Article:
What’s driving Africa’s growth
The rate of return on foreign investment is higher in Africa than in any other developing region. Africa’s economic pulse has quickened, infusing the continent with a new commercial vibrancy. Real GDP rose by 4.9 percent a year from 2000 through 2008, more than twice its pace in the 1980s, 90s. Telecommunications, banking, and retailing are flourishing. Construction is booming. Private-investment inflows are surging. To be sure, many of Africa’s 50-plus individual economies face serious challenges, including poverty, disease, and high infant mortality. Yet Africa’s collective GDP, at $1.6 trillion in 2008, is now roughly equal to Brazil’s or Russia’s, and the continent is among the world’s most rapidly growing economic regions. This acceleration is a sign of hard-earned progress and promise.
While Africa’s increased economic momentum is widely recognized, its sources and likely staying power are less understood. Soaring prices for oil, minerals, and other commodities have helped lift GDP since 2000. Forthcoming research from the McKinsey Global Institute (MGI) shows that resources accounted for only about a third of the newfound growth. The rest resulted from internal structural changes that have spurred the broader domestic economy. Source: McKinsey Global Institute
Through our efforts we are now in the short list of suppliers of Railways material and rolling stock for Sudan Railways. We have sold Locomotive Spare Parts and are trying to have the grounded locos repaired and some new ones supplied to help boom the newest country, South Sudan. Ararat International™ as a distributor of Arbel Fauvet™ Rail – sold around 100 units of Tanker Wagons financed by French Protocole.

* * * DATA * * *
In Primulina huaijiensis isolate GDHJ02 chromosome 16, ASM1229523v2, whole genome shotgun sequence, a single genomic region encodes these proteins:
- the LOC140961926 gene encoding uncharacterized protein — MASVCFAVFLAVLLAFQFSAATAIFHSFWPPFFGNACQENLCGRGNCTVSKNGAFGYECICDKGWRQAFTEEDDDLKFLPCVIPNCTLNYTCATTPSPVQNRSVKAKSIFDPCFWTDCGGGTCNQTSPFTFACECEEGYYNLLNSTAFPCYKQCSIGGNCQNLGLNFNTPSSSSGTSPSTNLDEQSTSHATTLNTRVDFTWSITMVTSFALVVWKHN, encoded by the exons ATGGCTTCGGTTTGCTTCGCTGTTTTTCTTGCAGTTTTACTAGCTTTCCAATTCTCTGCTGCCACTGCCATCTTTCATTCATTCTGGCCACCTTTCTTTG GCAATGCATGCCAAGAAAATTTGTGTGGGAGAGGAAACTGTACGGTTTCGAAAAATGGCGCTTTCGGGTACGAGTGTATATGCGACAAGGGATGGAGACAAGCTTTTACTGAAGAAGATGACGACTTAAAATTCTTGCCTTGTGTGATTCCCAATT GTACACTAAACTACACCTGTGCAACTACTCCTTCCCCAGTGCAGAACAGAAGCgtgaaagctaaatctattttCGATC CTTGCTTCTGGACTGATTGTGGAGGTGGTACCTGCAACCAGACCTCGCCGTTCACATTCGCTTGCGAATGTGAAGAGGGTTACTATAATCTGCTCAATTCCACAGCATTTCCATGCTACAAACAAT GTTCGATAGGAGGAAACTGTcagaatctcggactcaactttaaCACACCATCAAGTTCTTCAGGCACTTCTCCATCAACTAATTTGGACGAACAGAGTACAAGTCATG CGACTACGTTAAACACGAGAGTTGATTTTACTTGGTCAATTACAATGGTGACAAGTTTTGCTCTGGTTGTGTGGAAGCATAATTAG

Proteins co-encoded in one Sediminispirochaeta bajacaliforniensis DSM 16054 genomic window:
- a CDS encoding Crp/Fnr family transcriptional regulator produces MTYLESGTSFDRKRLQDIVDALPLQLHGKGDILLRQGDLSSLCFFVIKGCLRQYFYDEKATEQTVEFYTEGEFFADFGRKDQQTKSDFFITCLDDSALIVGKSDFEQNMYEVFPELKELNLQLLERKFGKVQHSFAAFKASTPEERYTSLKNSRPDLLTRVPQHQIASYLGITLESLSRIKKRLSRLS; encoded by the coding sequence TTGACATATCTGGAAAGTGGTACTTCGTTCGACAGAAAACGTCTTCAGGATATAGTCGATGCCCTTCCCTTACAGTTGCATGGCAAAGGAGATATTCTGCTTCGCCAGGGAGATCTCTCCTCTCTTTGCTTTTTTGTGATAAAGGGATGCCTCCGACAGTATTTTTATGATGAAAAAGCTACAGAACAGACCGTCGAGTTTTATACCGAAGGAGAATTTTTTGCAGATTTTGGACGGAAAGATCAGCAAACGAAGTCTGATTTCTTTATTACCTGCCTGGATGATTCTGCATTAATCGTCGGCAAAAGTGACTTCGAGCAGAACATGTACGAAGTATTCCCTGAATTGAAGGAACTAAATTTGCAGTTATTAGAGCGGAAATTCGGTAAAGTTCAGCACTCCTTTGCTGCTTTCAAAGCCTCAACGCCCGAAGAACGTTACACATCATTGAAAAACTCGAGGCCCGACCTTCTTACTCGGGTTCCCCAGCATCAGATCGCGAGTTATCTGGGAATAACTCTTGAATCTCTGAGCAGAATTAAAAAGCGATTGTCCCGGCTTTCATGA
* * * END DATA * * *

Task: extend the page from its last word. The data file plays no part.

More than a resource boom
Yet the commodity boom explains only part of Africa’s broader growth story. Natural resources, and the related government spending they financed, generated just 32 percent of Africa’s GDP growth from 2000 through 2008.2 The remaining two-thirds came from other sectors, including wholesale and retail, transportation, telecommunications, and manufacturing. Pictured to the right Falcon 900™, lightweight and agile, at just under $40,000,000 a more popular model. VIP tail ST-PSA was sold to the Sudanese Government, by Ararat International™, as agents and Distributors of new Marcel Dassault™ and Falcon planes.
Pictured left, new Falcon 900™ similar to a unit sold to President Joseph Kabila of The Republic of Congo-Kimshasa by Ararat International™.
Alstom™, formerly GEC Alsthom™, is one of the largest publicly traded power and rail companies in the world, with annual sales of over €20.9 billion. Ararat International™ were involved in multiple projects with Alsthom™
Ararat International worked with Alsthom in the early stages of The Merowe Dam Project.